MONROVIA – Cllr. Charlyne Brumskine has confidently responded to critics who doubt her capabilities as a politician and question the potential positive outcomes of her selection as the vice running mate on the Collaborating Political Parties’ ticket. Brumskine, appearing on the OK FM Morning Rush on Tuesday, dismissed the notion that Liberia requires career politicians. Instead, she emphasized the need for honest leaders who understand the complexities of the global economy.
By Lennart Dodoo, [email protected]
“Liberia does not need career politicians, rather Liberia needs leaders, people who are honest and understand the nuance of the global economy,” she said.
Cllr. Brumskine, the eldest child of the late Cllr. Charles Walker Brumskine, founder and political leader of the Liberty Party, follows in her father’s footsteps as a learned lawyer with a strong passion for making a significant impact through politics in the country. Alongside Alexander Cummings, she takes pride in the fact that they haven’t served in government before but possess valuable leadership experience.
Drawing a distinction between politics and governance, she stated that there are individuals who have held government positions for 12 or even 16 years, spanning decades, yet have failed to make any significant positive impact on the country. She further highlighted the crucial importance of integrity and honesty in leadership, qualities which both she claimed both she and Cummings possess, along with numerous other attributes that they bring to Liberia’s political landscape.
“Mr. Cummings and I take pride that we have not served in government before but we can lead and we have governance experience,” she said, adding, “There is a difference between politics and governance. There is a difference between politics and policy.”
One individual, Martin K. N. Kollie, a former student leader based abroad, criticized Charlyne Brumskine on his Facebook account for allegedly failing to meet various tests required for the role she has accepted. Kollie questioned her use of English rather than speaking in the Bassa vernacular to connect directly with her people during her acceptance speech. He also raised concerns about her choice of words, which left voters questioning her intentions and purpose.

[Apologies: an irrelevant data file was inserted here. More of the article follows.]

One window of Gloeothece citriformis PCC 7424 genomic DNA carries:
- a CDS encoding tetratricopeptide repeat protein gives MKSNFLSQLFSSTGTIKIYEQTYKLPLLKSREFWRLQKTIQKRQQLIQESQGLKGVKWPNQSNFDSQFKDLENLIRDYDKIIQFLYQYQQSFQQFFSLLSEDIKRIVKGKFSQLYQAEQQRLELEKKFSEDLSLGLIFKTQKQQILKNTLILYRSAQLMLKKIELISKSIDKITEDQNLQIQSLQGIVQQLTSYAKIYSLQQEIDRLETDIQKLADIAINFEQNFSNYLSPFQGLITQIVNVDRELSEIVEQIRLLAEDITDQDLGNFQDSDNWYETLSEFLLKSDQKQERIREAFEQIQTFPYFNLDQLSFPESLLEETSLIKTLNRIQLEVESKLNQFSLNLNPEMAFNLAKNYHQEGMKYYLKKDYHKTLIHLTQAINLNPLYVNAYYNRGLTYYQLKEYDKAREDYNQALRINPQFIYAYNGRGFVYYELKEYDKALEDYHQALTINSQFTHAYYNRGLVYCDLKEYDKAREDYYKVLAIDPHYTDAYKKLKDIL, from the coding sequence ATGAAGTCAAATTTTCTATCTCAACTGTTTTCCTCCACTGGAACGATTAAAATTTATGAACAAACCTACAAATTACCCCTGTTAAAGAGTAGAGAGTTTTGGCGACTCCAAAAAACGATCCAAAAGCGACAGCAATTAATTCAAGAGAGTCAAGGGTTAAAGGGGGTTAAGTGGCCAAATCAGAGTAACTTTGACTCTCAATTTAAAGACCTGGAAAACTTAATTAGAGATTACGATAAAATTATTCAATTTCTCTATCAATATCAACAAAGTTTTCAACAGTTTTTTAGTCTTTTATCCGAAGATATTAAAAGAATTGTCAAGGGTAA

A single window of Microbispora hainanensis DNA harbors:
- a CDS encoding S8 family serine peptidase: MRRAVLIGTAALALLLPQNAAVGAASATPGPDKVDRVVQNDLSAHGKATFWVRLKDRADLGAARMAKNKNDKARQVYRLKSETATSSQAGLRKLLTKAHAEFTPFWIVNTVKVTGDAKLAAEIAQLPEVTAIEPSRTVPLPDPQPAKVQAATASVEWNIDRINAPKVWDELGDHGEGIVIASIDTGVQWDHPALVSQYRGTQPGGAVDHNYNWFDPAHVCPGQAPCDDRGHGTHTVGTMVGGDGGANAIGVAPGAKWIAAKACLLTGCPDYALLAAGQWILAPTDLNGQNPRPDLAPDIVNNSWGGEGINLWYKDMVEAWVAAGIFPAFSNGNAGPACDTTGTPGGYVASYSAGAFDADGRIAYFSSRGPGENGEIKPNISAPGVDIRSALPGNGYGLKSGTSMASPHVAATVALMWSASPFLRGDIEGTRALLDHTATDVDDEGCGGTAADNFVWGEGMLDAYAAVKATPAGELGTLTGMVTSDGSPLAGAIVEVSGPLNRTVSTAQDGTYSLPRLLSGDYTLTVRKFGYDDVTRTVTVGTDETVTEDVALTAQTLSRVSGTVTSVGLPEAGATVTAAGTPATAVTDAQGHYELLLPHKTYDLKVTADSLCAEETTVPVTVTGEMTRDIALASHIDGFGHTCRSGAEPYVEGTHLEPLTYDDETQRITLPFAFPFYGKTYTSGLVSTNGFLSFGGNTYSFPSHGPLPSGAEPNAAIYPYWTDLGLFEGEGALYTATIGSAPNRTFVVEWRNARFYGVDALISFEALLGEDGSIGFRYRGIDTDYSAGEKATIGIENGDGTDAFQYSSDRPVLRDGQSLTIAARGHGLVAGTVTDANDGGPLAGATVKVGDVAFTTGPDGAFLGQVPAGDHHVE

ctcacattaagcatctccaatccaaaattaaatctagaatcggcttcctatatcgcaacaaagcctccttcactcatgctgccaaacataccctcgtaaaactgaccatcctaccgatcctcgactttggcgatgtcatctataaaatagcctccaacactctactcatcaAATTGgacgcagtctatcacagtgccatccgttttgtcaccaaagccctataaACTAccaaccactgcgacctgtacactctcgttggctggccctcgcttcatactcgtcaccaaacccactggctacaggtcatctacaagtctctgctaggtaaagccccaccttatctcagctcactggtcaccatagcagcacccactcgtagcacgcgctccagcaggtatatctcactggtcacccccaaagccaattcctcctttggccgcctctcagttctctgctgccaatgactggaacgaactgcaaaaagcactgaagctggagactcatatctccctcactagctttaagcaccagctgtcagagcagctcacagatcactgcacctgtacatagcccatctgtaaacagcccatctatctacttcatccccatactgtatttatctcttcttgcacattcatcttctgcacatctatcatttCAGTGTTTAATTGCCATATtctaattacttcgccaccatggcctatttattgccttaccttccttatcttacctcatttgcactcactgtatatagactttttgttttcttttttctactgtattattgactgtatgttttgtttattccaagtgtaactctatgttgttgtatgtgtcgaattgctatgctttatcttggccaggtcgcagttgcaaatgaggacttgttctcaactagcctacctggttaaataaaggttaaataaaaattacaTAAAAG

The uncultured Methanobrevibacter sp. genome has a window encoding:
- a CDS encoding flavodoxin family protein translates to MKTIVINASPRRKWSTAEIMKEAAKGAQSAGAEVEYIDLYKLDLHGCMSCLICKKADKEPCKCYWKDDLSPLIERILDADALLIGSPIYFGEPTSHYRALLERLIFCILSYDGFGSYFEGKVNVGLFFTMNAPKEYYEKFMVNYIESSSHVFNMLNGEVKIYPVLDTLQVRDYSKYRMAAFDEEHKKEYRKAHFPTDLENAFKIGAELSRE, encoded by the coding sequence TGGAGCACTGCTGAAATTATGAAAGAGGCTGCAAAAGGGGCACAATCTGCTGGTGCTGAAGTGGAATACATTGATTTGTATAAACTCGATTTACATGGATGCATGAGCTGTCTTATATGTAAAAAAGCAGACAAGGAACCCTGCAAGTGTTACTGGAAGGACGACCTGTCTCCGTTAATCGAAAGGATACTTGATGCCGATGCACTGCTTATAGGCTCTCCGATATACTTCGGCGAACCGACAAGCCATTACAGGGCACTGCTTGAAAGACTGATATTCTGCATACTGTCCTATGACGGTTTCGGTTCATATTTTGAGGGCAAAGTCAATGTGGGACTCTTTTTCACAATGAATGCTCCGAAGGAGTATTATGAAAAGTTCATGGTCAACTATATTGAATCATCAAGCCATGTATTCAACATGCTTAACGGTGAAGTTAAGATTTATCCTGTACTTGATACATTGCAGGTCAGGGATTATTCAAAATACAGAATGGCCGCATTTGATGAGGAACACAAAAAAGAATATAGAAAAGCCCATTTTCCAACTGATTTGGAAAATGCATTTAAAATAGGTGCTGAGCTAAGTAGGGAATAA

Kollie further accused Brumskine of neglecting traditional leaders and relying on her father’s legacy to secure votes from the Bassa people. He concluded by highlighting what he perceived as Brumskine’s failure in the honesty and truth-telling test.
In response, Brumskine remained steadfast and focused on supporting Cummings’ presidential agenda. She emphasized that governance can be learned while integrity is an inherent quality. Brumskine dismissed criticisms of her ability to relate to impoverished children, asserting that her aim is to uplift them from poverty rather than dwell on her personal story. She mentioned her interactions with children in Buchanan, Zinc Camp, and other areas in Bassa, where they hug and have fun together.
“My retort to my critics who think I don’t want to or can’t relate to children in poverty is that we should bring them out of poverty, not to keep bragging about the same old, ugly story. They don’t deserve the life they are living. The children don’t need me to be impoverished for them to understand my story,” she said.
She stressed the importance of changing the narrative of war-torn Liberia and showcasing the country’s potential. She expressed confidence in Cummings’ vision and promised that Liberia would experience significant progress under their leadership.